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Economy: IMF warns debt servicing may consume 100 percent Nigeria’s revenue by 2026

*The International Monetary Fund cautions the Nigerian Government against fuel subsidy payments on petroleum products averaging N500 billion monthly as total expenditure on subsidy could hit N6trillion by end of 2022

Isola Moses | ConsumerConnect

Urging the West African country to mobilise more revenue in order to attain macroeconomic stability,

the International Monetary Fund (IMF) has cautioned the Nigerian Government may spend nearly 100 percent of its revenue on debt servicing by 2026.

President Muhammadu Buhari

ConsumerConnect learnt the IMF raised concerns over the country’s fiscal conditions.

Ari Aisen, Resident Representative for Nigeria,  stated this  development earlier in the week in Abuja, FCT, while presenting the Fund’s latest Sub-Saharan Africa Regional Economic Outlook report.

The country currently spends 89 percent of its revenue on debt, disclosed the Breton Woods financial institution.

The Fund also warned that with fuel subsidy payments on petroleum products averaging N500 billion monthly, total expenditure on subsidy could hit a record N6 trillion by the year end.

Aisen said: “I think the biggest critical aspect for Nigeria is that we have done a macro-fiscal stress test, and what you observe is the interest payments as a share of revenue and as you see us in terms of the baseline from the federal government of Nigeria, the revenue, almost 100 percent, is projected by 2026 to be taken by debt service.

“So, the fiscal space or the amount of revenues that will be needed, and this, without considering any shock, is that most of the revenues of the federal government are now in fact 89 percent and it will continue, if nothing is done, to be taken by debt service.”

The IMF further noted that the situation it is a reflection of the low revenue of the country.

The Federal Government needs to mobilise more revenue to be able to have macroeconomic stability, it advised.

“It has become an existential issue for Nigeria,” Mr Aisen warned.

As regards subsidy payments, the IMF Country Representative as well lamented that as an oil exporter, Nigeria is unable to take advantage of the current global high oil prices to build reserves. The country is equally confronted by low earnings due to the subsidy on petroleum products, he said.

Earlier April 2022, the Nigerian Senate approved N4 trillion for petrol subsidy in 2022, following two separate requests by the Nigerian President to the National Assembly (NASS).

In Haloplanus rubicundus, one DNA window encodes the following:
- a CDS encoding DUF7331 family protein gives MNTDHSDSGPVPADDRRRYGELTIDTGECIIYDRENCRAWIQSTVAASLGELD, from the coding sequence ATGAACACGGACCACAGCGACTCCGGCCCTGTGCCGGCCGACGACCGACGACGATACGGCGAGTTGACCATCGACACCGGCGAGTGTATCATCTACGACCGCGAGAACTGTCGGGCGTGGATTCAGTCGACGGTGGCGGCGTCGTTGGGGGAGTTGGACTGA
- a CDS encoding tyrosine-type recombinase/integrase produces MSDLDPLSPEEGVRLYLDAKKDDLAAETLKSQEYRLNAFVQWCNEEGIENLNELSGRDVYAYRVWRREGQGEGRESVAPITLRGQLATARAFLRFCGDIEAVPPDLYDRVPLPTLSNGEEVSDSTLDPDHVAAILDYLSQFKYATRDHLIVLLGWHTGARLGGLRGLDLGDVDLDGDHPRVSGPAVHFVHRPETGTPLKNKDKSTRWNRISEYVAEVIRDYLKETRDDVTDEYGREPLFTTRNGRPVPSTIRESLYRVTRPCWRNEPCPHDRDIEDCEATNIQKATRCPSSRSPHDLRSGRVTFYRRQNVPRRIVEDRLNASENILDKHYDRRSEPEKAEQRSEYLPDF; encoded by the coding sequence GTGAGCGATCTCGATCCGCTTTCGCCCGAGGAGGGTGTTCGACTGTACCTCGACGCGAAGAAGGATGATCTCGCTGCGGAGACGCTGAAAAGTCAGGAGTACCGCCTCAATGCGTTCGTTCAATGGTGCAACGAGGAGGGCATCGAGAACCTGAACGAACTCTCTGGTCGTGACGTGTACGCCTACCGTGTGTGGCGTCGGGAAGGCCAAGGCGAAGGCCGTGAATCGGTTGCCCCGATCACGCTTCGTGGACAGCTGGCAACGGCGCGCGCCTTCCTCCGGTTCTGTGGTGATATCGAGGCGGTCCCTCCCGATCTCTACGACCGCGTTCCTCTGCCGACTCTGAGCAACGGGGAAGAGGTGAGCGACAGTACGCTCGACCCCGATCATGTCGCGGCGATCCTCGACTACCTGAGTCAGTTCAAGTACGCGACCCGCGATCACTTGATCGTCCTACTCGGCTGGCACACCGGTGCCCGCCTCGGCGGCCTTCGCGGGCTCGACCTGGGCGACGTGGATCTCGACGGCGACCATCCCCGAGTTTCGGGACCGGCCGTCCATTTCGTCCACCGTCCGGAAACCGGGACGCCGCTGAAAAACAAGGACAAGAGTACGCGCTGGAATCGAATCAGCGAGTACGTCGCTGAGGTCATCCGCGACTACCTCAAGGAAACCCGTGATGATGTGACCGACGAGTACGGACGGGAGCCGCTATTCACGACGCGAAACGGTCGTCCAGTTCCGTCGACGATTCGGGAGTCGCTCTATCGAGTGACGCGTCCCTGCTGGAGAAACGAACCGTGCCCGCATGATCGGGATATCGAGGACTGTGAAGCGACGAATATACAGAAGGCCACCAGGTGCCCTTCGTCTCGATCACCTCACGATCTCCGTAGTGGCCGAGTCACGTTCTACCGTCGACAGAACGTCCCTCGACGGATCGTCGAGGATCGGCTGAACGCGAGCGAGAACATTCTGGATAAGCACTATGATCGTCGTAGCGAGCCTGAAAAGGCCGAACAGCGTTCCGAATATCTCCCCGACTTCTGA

The government had shelved a planned move to suspend the subsidy payment a few weeks earlier, according to report.

However, amid the uncertainties, the World Bank Group urged Nigeria to rethink its fuel subsidy regime and multiple exchange rates policy. Speaking during a media briefing at the World Bank/International Monetary Fund Spring Meetings in Washington, D.C., the President of the World Bank Group, Mr. David Malpass, said that resources being expended on subsidy could be channeled to other sectors of the economy to accelerate growth.

The IMF chief also explained that generalised subsidies have significant negatives effects on any system, and the ripple effect isn’t healthy for the economy.

He said: “One is that they are expensive because they go to everyone and they are often used by people with upper incomes than by people with lower incomes so they are not targeted.

“So, we encourage that when there is need for subsidy, either food or for fuel, that it should be carefully targeted at those most in need of it.

“And so, we have encouraged Nigeria to rethink its subsidy effort.”

In its intervention Monday, May 30, 2022, the IMF official reiterated the World Bank’s warning, adding that subsidy payments could worsen the country’s fiscal challenges due to poor earnings from oil.

Speaking on the economic outlook for the African continent, Malpass urged governments across the region to reduce debt vulnerabilities, balance inflation and growth, and manage foreign exchange rate pressures.

“Unrivalled potential for renewable energy and an abundance of minerals, a successful transition offers opportunities for diversification and job creation; ensuring the green transition is also a just transition,” said he.

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